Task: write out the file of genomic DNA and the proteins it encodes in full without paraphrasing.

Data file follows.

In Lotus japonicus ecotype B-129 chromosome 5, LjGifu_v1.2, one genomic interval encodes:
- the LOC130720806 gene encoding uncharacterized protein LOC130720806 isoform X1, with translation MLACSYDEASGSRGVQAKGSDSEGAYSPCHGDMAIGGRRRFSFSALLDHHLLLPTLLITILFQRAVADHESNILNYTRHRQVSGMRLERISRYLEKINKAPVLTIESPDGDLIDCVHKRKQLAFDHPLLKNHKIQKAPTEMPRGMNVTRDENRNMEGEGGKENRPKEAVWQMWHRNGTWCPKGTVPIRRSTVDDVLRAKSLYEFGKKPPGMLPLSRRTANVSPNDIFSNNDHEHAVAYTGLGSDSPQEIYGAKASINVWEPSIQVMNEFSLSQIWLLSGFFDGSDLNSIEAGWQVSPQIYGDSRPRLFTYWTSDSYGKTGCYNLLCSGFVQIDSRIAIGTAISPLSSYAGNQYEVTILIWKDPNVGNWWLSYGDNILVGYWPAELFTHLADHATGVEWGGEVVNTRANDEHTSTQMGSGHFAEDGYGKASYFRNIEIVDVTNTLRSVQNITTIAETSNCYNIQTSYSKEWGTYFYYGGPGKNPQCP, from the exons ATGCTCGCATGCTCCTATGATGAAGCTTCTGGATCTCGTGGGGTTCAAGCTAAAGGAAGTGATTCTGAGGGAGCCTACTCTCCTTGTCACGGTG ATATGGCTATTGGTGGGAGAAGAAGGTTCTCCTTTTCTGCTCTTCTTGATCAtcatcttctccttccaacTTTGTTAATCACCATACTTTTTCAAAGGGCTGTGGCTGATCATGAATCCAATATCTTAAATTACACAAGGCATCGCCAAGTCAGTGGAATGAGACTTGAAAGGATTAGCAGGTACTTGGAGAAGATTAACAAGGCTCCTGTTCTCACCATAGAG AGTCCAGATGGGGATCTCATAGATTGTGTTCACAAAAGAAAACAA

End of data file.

In Lotus japonicus ecotype B-129 chromosome 5, LjGifu_v1.2, one genomic interval encodes:
- the LOC130720806 gene encoding uncharacterized protein LOC130720806 isoform X1, with translation MLACSYDEASGSRGVQAKGSDSEGAYSPCHGDMAIGGRRRFSFSALLDHHLLLPTLLITILFQRAVADHESNILNYTRHRQVSGMRLERISRYLEKINKAPVLTIESPDGDLIDCVHKRKQLAFDHPLLKNHKIQKAPTEMPRGMNVTRDENRNMEGEGGKENRPKEAVWQMWHRNGTWCPKGTVPIRRSTVDDVLRAKSLYEFGKKPPGMLPLSRRTANVSPNDIFSNNDHEHAVAYTGLGSDSPQEIYGAKASINVWEPSIQVMNEFSLSQIWLLSGFFDGSDLNSIEAGWQVSPQIYGDSRPRLFTYWTSDSYGKTGCYNLLCSGFVQIDSRIAIGTAISPLSSYAGNQYEVTILIWKDPNVGNWWLSYGDNILVGYWPAELFTHLADHATGVEWGGEVVNTRANDEHTSTQMGSGHFAEDGYGKASYFRNIEIVDVTNTLRSVQNITTIAETSNCYNIQTSYSKEWGTYFYYGGPGKNPQCP, from the exons ATGCTCGCATGCTCCTATGATGAAGCTTCTGGATCTCGTGGGGTTCAAGCTAAAGGAAGTGATTCTGAGGGAGCCTACTCTCCTTGTCACGGTG ATATGGCTATTGGTGGGAGAAGAAGGTTCTCCTTTTCTGCTCTTCTTGATCAtcatcttctccttccaacTTTGTTAATCACCATACTTTTTCAAAGGGCTGTGGCTGATCATGAATCCAATATCTTAAATTACACAAGGCATCGCCAAGTCAGTGGAATGAGACTTGAAAGGATTAGCAGGTACTTGGAGAAGATTAACAAGGCTCCTGTTCTCACCATAGAG AGTCCAGATGGGGATCTCATAGATTGTGTTCACAAAAGAAAACAA